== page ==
The long answer to this question is that for every 10 nmol of substrate (at 40uM concentration in the final reaction mix) we recommend 2.5ug of BirA enzyme to complete the biotinylation in 30- 40 min. at 30°C. The short answer is we recommend about 1ug of BirA to every 100ug of AviTag'd peptide/protein for good rates of biotinylation. Enzyme dynamics are complicated in that lower biotinylation substrate concentrations (or lower BirA concentrations) increase reaction times significantly. For example, where 40uM of substrate may take 30 minutes to biotinylate to completion, 4uM substrate concentration may take 5 hours with the same amount of BirA. The best reaction conditions will be determined by the individual user.

Do I need to add additional d-biotin to the reaction mix?

Usually not. The BiomixB included in the BirA biotinylation reaction kit contains 500uM d-biotin for 50uM final concentration. The BIO200 (500uM d-biotin) also included in the BirA biotinylation reaction kit is for use with modified amounts of substrate in the biotinylation reaction. If you want to try to biotinylate larger amounts of substrate or greater than recommended concentrations, extra d-biotin (and extra BirA) can help decrease reaction times.

How long can I store the BirA enzyme and still maintain full functionality?

Our BirA enzyme is a very stable protein. It can be stored for years at -80 degrees Celsius and still have full functionality (only if continuously frozen!). Once thawed, unused portions can be flash-frozen in liquid nitrogen and stored again at -80 degrees Celsius with only a minimal loss of functionality (10-20% each time). If stored at 4 degrees Celsius after thawing, the BirA enzyme is functional for weeks. Count on perhaps a 5-10% loss in activity per week at 4 degrees Celsius. That being said, the most volatile part of the BirA biotinylation reaction kit is the BiomixB. BiomixB contains ATP which is subject to hydrolysis when not frozen. Generally when we are contacted about problems with the BirA reaction it is because the BiomixB has gone off. All is not lost however as additional ATP added to the reaction will start it back up again.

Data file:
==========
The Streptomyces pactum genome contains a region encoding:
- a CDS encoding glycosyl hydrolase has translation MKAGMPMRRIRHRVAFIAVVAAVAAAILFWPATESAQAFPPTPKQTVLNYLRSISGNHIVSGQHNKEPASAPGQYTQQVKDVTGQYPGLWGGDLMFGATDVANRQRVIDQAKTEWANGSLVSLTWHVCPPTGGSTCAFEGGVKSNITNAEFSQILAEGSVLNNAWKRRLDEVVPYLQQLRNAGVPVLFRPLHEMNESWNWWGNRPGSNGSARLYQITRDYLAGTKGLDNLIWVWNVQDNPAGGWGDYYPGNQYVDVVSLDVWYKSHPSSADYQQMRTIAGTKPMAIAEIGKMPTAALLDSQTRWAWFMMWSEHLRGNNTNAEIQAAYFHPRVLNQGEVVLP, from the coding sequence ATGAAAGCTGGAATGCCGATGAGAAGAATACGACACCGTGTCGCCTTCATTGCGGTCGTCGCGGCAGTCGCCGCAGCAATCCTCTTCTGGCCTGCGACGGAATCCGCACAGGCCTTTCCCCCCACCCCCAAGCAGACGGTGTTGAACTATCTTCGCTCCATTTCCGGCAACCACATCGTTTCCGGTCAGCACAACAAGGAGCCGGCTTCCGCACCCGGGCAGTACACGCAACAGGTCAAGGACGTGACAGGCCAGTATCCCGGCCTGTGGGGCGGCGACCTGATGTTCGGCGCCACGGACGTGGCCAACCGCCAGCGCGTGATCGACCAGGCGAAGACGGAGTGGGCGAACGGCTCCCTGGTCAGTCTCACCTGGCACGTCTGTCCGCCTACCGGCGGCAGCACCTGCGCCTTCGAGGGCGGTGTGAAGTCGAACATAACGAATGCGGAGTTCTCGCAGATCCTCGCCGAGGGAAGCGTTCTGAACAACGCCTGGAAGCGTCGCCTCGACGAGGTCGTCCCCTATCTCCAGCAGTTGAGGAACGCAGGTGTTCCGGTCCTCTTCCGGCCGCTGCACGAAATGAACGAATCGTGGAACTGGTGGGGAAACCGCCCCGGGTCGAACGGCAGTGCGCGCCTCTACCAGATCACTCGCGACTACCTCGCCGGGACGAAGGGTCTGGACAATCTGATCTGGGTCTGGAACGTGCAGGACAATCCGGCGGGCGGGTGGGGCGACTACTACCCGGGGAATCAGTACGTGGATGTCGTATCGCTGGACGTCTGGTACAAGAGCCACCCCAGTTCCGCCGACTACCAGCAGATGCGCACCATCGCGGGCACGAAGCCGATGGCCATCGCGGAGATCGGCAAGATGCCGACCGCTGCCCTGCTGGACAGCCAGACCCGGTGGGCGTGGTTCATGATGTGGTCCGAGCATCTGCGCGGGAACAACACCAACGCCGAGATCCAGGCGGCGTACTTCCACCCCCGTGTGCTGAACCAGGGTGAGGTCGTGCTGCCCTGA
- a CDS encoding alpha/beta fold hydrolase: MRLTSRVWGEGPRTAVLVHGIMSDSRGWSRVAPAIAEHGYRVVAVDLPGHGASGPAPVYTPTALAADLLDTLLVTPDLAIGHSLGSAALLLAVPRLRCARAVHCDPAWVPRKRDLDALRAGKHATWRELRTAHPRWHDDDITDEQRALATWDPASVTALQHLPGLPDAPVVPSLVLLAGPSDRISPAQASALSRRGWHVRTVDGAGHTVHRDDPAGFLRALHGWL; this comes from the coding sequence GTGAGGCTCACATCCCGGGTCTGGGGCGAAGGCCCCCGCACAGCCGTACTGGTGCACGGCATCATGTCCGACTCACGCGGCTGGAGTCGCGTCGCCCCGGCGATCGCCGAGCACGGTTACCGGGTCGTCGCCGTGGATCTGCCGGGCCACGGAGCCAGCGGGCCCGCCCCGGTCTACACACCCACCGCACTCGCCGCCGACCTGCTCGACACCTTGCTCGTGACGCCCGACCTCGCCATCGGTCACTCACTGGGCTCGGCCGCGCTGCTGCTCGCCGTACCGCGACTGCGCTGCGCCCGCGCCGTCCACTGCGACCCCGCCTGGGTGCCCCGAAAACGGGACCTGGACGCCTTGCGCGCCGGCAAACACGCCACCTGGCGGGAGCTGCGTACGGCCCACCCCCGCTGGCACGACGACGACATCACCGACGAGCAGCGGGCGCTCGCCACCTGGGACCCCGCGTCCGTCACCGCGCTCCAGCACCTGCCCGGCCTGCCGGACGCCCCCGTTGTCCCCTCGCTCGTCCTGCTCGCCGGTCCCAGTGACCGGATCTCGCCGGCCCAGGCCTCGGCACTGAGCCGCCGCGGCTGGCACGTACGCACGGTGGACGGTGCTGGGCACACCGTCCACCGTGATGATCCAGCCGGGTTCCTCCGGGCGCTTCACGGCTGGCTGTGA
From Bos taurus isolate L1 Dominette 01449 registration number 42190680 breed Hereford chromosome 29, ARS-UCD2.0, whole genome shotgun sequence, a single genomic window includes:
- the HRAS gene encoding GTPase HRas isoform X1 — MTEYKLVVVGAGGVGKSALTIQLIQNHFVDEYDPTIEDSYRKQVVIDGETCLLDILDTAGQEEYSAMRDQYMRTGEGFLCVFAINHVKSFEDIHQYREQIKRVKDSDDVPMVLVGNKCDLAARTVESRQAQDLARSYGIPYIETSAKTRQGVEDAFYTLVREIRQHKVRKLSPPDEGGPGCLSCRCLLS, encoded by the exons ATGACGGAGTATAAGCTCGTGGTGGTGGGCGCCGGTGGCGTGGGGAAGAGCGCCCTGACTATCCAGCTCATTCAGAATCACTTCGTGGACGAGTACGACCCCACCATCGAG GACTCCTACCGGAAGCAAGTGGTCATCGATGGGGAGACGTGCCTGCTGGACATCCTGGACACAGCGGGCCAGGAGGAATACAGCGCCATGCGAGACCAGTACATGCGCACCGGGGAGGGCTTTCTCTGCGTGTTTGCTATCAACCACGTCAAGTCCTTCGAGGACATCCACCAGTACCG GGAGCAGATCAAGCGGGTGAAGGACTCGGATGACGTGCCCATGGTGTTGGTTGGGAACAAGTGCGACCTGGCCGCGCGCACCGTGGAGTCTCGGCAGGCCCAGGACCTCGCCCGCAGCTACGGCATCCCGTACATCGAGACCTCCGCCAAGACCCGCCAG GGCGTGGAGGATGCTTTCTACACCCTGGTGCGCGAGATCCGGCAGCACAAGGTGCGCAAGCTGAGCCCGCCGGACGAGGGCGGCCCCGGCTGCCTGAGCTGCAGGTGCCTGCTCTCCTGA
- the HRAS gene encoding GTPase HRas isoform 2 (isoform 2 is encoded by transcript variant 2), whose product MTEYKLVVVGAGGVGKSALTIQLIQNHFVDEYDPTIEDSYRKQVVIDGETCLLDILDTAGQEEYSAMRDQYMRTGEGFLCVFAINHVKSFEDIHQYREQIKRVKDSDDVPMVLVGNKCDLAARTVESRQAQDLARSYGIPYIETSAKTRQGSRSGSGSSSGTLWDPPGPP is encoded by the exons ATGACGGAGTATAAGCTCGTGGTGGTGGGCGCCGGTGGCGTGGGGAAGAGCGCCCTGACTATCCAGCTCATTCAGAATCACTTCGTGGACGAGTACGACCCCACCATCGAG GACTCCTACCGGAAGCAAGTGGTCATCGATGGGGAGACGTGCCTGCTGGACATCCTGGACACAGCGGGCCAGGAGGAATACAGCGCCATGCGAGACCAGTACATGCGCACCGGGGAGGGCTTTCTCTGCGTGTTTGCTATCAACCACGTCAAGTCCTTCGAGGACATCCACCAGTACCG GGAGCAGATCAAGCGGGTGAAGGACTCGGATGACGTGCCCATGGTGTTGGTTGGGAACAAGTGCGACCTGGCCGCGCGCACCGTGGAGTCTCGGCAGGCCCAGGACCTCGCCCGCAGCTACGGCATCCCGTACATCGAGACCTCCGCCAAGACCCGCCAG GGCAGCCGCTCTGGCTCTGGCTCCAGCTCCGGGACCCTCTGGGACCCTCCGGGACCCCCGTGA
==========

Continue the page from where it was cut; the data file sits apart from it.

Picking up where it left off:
Is it necessary to quench the reaction or remove the BirA when the reaction is done?

No. The reaction is basically self-quenching. As the biotinylation nears completion it slows down as the BirA “searches” for unbiotinylated substrate. As long as there is ATP and d-biotin available and the ATP has not been exhausted, the reaction goes to completion. The BirA afterwards is inert. It will not react with anything else besides ATP and substrate. You can remove the BirA with size-exclusion chromatography or a cationic exchange resin (assuming your protein does not also stick to it) if you desire but it is not necessary.

How do you remove the excess free d-biotin?

We have found that using a simple desalting column is effective at removing the d-biotin since it is so small (244.3 Daltons).

CVB101- Chemically competent cells

For standard transformation we heat shock at 42C for 30 sec. The tubes we usually use are not the same type as you supplied the cells in. Should I transfer the cells to a more usual tube we use for these procedures or use your tube?

For higher transformation efficiency we recommend using thin walled tubes to get an optimal heat transfer. We guarantee a transformation efficiency of 106 cfu/μg in the tubes that we provide. If you are using a water bath for heat shock please make sure that no air is trapped underneath the tube. Tilt the tube to remove any air.

EVB100 electro-competent cells

What antibiotic do I have to use?

The EVB100 strain itself is not carrying any antibiotic resistance. The plasmid that you are using for electroporation will carry the antibiotic resistance. For example Ampicillin for AviTag pAN and pAC vectors.

SA-Gluc: Streptavidin-Gaussia princeps luciferase

How should I dilute SA-GLuc?

You can use TBS, pH 7.4-7.8 for the dilution of SA-GLuc. However, we are recommending Avidity's Gaussia Dilution Buffer for increased protein stability and activity.

How much Coelenterazine (CTZ) do I have to use?

SA-GLuc is using a mutated version of Gaussia that has a higher and prolonged turnover rate. In order to use its full potential we recommend a final CTZ concentration of 100 µM. Coelenterazine can be purchased here: